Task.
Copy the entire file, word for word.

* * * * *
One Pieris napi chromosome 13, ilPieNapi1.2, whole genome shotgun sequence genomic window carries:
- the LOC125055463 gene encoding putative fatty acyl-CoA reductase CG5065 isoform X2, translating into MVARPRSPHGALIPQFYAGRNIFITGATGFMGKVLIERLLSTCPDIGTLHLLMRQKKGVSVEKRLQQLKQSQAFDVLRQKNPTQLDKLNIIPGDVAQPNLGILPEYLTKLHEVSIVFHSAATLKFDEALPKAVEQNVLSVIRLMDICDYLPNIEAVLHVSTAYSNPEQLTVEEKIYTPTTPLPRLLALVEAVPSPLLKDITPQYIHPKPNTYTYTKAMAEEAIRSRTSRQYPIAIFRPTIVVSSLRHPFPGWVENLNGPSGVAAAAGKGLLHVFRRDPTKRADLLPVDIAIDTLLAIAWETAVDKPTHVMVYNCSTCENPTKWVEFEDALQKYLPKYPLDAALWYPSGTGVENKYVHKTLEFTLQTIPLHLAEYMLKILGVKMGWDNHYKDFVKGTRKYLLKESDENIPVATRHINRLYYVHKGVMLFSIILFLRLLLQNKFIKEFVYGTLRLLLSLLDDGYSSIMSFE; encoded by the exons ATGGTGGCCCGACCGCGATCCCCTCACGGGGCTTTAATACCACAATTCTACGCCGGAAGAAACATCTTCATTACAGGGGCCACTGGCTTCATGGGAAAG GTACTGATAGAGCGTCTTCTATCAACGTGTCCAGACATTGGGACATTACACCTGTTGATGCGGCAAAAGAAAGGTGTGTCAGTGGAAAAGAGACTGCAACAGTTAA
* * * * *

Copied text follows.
One Pieris napi chromosome 13, ilPieNapi1.2, whole genome shotgun sequence genomic window carries:
- the LOC125055463 gene encoding putative fatty acyl-CoA reductase CG5065 isoform X2, translating into MVARPRSPHGALIPQFYAGRNIFITGATGFMGKVLIERLLSTCPDIGTLHLLMRQKKGVSVEKRLQQLKQSQAFDVLRQKNPTQLDKLNIIPGDVAQPNLGILPEYLTKLHEVSIVFHSAATLKFDEALPKAVEQNVLSVIRLMDICDYLPNIEAVLHVSTAYSNPEQLTVEEKIYTPTTPLPRLLALVEAVPSPLLKDITPQYIHPKPNTYTYTKAMAEEAIRSRTSRQYPIAIFRPTIVVSSLRHPFPGWVENLNGPSGVAAAAGKGLLHVFRRDPTKRADLLPVDIAIDTLLAIAWETAVDKPTHVMVYNCSTCENPTKWVEFEDALQKYLPKYPLDAALWYPSGTGVENKYVHKTLEFTLQTIPLHLAEYMLKILGVKMGWDNHYKDFVKGTRKYLLKESDENIPVATRHINRLYYVHKGVMLFSIILFLRLLLQNKFIKEFVYGTLRLLLSLLDDGYSSIMSFE; encoded by the exons ATGGTGGCCCGACCGCGATCCCCTCACGGGGCTTTAATACCACAATTCTACGCCGGAAGAAACATCTTCATTACAGGGGCCACTGGCTTCATGGGAAAG GTACTGATAGAGCGTCTTCTATCAACGTGTCCAGACATTGGGACATTACACCTGTTGATGCGGCAAAAGAAAGGTGTGTCAGTGGAAAAGAGACTGCAACAGTTAA